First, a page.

A native of New Orleans, Kathy grew up in Mandeville, Louisiana. She attended Brigham Young University as a generic Protestant, having left the Episcopal Church when she was eight because that church didn't believe what she did. She joined The Church of Jesus Christ of Latter-day Saints as a BYU junior, finally overcoming her natural stubbornness because she wanted a patriarchal blessing and couldn't get one unless she was a member of the Church. She was baptized on a Saturday and received her patriarchal blessing two days later.

She married Clark L. Kidd, who appears in her columns as "Fluffy," more than thirty-five years ago. They are the authors of numerous LDS-related books, the most popular of which is A Convert's Guide to Mormon Life.

A former managing editor for Meridian Magazine, Kathy moderated a weekly column ("Circle of Sisters") for Meridian until she was derailed by illness in December of 2012. However, her biggest claim to fame is that she co-authored Lovelock with Orson Scott Card. Lovelock has been translated into Spanish and Polish, which would be a little more gratifying than it actually is if Kathy had been referred to by her real name and not "Kathryn Kerr" on the cover of the Polish version.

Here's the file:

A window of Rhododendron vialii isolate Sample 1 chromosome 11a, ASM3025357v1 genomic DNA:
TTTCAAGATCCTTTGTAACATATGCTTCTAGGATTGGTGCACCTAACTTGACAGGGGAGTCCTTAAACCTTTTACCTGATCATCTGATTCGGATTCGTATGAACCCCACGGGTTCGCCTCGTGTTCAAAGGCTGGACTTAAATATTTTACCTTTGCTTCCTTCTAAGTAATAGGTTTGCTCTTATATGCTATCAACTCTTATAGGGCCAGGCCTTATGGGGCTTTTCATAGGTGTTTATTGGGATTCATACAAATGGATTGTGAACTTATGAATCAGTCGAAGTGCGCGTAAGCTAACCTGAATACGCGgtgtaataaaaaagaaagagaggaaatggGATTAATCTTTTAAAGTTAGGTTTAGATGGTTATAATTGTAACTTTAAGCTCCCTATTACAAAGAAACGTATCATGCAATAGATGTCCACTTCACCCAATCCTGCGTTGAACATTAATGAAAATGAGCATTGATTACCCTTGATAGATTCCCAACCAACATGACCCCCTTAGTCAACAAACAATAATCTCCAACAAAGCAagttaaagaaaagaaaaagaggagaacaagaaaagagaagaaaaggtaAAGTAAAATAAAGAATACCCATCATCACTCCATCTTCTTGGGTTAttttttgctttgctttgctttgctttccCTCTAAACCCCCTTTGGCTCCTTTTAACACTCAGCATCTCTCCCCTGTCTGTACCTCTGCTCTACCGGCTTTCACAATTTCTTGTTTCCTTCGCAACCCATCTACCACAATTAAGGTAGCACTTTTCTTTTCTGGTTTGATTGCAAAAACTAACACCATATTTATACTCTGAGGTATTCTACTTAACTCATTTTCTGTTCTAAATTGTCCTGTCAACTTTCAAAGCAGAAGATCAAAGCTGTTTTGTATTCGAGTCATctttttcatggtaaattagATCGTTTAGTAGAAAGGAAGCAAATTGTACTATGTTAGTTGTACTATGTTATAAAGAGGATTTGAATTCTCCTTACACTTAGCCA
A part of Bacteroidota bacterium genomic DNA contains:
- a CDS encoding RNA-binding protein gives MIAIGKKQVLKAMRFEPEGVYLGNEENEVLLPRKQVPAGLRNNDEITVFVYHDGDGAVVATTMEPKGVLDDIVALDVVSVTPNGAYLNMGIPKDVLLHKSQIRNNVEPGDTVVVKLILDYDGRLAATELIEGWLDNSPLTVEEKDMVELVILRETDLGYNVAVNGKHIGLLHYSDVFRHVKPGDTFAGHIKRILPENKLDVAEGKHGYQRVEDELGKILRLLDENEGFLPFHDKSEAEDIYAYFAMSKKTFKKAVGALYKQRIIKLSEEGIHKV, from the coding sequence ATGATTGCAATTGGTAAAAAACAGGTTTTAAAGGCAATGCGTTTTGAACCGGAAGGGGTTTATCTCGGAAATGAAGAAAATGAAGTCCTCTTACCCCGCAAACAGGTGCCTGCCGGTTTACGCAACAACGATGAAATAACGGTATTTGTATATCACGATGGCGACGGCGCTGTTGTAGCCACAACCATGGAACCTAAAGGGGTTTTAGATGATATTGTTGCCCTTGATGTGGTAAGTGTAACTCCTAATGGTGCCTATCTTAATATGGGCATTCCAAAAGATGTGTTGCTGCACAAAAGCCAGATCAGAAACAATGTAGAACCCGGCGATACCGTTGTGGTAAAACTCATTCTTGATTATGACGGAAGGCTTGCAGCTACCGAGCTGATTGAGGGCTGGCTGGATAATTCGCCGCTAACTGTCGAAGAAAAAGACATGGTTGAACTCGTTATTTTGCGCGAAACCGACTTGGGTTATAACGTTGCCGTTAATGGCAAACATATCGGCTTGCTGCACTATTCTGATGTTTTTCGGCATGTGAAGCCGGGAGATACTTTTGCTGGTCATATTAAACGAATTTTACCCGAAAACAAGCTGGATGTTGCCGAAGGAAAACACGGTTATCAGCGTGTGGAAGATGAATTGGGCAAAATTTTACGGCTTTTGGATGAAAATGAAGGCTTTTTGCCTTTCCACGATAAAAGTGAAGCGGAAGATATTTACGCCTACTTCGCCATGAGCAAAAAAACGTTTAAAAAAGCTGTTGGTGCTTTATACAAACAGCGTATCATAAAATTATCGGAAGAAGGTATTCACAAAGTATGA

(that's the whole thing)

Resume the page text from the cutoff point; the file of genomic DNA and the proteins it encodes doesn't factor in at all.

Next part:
Kathy has her own website, www.planetkathy.com, where she hopes to get back to writing a weekday blog once she recovers from being dysfunctional. Her entries recount her adventures and misadventures with Fluffy, who heroically allows himself to be used as fodder for her columns at every possible opportunity.

Kathy spent seven years as a teacher of the Young Women in her ward, until she was recently released. She has not yet gotten used to interacting with the adults, and suspects it may take another seven years. A long-time home teacher with her husband, Clark, they have home taught the same family since 1988. The two of them have been temple workers since 1995, serving in the Washington D.C. Temple.